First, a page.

- Associated Press - Wednesday, June 1, 2016

CONCORD, N.H. (AP) - The legislative session ended on a chaotic note Wednesday as New Hampshire lawmakers unexpectedly killed $1.5 million in drug enforcement funding, and House Democrats unsuccessfully attempted a last-minute revival of a bill to ban gay conversion therapy.

Dozens of other bills are now heading to Democratic Gov. Maggie Hassan’s desk as House and Senate lawmakers head home for summer.

The effort to expand a police program called “Operation Granite Hammer” isn’t one of them. It would have provided $1.5 million in grant funding for local and county police departments to put more officers on the streets and crack down on the flow of illegal drugs. Republicans and Democrats alike say they’re disappointed by the bill’s failure. It was attached to a proposal to make state retirees pay health care premiums, which some Democrats opposed. Other opponents, meanwhile, questioned the effectiveness of the proposal.

Blame for the bill’s failure flowed from both sides.

“I think it’s on the governor,” Republican House Majority Leader Dick Hinch said. “She made a strategic error and didn’t solidify her votes.”

Republican Sen. Jeanie Forrester, a sponsor of the bill, also expressed dismay at the bill’s failure.

“For the House to kill it is just very disappointing to me,” she said.

Hassan, meanwhile, said lawmakers played political games by attaching the retiree health bill to the police funding measure.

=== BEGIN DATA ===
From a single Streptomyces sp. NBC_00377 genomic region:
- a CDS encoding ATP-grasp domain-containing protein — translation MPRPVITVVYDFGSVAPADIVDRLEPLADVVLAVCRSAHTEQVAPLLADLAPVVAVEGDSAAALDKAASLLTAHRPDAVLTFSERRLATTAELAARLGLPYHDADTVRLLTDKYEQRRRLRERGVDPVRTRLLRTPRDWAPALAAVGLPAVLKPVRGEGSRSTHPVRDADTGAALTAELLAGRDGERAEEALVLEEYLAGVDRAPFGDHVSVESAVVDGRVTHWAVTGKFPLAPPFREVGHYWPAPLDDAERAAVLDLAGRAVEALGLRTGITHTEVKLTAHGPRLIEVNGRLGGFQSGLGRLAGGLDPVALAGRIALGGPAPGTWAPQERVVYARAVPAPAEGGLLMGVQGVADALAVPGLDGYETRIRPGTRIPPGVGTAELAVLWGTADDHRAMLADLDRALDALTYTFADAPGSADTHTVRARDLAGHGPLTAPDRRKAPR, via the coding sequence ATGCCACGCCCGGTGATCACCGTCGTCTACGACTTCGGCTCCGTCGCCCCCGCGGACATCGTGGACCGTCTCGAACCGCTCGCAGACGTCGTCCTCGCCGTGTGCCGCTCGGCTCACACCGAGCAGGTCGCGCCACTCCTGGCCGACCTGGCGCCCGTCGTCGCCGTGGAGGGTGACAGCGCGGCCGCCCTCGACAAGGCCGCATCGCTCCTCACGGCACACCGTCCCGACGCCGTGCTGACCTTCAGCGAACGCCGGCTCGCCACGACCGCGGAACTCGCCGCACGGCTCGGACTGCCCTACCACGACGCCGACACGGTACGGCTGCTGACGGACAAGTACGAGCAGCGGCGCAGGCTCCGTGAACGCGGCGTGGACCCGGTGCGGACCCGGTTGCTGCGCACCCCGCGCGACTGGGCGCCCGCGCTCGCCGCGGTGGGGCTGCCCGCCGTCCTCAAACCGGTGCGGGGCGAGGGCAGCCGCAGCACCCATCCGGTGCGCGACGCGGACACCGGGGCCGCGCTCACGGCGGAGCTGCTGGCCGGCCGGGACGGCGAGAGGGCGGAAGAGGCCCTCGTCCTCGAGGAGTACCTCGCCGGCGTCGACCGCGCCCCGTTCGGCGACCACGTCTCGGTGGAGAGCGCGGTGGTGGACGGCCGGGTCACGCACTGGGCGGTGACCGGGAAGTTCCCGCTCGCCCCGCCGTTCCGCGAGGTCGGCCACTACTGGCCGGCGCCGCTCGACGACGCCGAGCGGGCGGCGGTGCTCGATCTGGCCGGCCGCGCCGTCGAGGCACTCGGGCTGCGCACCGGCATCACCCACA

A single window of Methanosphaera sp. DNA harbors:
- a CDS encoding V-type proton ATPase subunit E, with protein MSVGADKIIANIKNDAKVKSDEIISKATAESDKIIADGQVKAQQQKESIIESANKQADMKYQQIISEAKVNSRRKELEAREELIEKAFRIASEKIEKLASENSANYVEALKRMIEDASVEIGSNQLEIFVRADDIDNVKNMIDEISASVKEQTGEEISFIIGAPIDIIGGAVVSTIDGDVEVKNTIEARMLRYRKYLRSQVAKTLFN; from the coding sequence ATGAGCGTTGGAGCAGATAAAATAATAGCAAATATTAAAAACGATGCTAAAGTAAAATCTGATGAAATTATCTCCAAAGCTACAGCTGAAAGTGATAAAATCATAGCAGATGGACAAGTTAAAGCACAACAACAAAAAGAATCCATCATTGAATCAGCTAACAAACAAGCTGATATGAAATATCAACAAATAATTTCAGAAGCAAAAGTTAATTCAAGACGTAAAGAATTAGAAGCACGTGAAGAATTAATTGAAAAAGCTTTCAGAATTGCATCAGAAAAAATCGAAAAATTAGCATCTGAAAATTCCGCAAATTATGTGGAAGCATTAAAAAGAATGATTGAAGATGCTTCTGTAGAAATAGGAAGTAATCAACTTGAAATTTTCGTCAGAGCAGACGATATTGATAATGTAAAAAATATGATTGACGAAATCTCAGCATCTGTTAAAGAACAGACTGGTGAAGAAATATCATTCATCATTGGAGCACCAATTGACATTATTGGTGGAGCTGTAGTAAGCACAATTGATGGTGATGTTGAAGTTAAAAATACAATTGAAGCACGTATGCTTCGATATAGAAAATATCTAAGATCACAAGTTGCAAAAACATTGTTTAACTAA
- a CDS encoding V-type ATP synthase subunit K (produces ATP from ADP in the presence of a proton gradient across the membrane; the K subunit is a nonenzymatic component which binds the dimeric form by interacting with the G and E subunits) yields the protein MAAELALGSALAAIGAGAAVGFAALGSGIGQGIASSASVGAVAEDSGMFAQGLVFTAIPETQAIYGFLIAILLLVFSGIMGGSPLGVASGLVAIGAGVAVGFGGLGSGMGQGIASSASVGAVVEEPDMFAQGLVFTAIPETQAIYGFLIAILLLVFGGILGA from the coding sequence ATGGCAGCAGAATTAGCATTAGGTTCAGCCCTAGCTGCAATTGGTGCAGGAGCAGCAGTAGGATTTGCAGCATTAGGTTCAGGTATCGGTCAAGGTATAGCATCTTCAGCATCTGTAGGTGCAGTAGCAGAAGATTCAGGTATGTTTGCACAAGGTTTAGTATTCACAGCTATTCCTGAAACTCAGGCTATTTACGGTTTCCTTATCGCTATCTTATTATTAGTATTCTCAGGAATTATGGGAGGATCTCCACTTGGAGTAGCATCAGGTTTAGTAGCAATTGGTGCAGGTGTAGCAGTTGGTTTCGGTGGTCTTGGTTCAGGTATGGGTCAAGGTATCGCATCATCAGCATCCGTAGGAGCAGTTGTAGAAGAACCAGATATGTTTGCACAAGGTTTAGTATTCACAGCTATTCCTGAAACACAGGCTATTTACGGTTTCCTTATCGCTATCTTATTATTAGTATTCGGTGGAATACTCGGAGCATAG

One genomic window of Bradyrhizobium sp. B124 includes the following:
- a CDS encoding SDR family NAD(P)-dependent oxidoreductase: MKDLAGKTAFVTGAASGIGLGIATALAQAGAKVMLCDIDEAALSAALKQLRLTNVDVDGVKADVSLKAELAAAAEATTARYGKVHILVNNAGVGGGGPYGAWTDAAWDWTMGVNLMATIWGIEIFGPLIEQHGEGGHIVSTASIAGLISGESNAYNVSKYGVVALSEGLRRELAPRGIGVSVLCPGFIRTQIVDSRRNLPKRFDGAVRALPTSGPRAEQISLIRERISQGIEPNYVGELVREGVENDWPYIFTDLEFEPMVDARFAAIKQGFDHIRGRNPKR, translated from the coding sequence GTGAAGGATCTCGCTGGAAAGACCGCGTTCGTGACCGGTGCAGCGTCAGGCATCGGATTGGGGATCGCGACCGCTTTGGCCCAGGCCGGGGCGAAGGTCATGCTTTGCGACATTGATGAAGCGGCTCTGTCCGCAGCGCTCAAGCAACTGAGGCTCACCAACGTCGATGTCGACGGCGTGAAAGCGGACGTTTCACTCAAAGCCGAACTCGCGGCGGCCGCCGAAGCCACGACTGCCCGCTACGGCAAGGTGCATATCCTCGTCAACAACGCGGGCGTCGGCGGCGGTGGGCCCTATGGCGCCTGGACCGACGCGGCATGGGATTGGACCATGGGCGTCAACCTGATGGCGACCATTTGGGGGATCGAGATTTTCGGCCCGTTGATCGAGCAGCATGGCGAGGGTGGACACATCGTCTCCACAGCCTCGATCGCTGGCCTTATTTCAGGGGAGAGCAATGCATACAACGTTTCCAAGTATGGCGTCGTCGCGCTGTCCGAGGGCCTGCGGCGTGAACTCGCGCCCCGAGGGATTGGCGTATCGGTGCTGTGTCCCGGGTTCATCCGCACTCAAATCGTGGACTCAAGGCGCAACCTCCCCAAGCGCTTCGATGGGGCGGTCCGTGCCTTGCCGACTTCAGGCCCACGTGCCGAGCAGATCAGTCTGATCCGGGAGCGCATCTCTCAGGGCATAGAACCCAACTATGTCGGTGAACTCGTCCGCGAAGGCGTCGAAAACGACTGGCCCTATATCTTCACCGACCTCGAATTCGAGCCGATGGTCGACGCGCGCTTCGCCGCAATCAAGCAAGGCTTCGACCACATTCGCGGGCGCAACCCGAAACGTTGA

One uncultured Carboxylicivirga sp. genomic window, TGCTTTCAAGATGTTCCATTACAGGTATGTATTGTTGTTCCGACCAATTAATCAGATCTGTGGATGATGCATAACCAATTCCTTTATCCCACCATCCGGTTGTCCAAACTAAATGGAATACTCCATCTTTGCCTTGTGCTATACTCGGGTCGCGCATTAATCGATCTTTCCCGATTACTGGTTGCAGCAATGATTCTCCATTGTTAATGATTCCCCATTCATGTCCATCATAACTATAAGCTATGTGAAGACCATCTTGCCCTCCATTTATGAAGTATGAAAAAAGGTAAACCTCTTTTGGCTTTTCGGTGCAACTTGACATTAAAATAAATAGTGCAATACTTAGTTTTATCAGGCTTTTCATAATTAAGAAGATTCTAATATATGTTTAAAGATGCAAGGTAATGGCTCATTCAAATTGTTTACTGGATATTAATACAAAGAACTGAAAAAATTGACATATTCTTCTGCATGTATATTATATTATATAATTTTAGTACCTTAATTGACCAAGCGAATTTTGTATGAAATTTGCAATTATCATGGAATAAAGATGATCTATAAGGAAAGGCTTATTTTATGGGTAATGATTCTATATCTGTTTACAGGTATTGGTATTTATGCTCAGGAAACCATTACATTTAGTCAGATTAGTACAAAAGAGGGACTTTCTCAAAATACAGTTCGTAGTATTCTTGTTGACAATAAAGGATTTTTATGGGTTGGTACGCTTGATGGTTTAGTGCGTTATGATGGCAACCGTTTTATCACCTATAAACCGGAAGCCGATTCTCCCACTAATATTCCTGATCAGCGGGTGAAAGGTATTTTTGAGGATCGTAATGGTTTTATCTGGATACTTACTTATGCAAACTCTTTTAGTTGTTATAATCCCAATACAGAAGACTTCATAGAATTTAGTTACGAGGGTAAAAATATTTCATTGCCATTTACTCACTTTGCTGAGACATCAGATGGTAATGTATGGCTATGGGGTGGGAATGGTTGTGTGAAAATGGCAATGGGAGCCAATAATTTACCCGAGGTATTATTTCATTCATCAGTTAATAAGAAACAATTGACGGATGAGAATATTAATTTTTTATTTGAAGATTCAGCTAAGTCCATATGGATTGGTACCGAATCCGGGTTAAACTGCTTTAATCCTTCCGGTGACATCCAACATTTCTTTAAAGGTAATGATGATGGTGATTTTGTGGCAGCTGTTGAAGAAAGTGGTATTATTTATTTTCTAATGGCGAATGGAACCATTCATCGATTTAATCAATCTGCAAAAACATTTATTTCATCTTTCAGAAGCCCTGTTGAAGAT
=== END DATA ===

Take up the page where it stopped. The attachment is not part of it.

Later, in a hail Mary attempt of sorts, Democratic Rep. Lucy Weber tried to suspend House rules to re-introduce a ban on gay conversion therapy for minors. The measure originally passed both chambers but quietly died during negotiations last week. Gay conversion therapy is the attempt to change someone’s sexuality or gender identity through counseling or therapy.

But a series of other bills are headed to Hassan’s desk, including a ban on bestiality and $5 million in fresh funding to fight the substance abuse crisis.

The House also killed a much-debated measure that would’ve required people over the age of 65 to pay $5 to go skiing at the state-owned Cannon Mountain. They can now ski for free. Senators, meanwhile, killed off a measure related to natural gas pipeline projects. It would have allowed anyone living within 250 feet of a natural gas pipeline to require the pipeline company to purchase their entire property during eminent domain proceedings.

Lawmakers will convene once more in the fall before the November election to act on Hassan’s vetoes.

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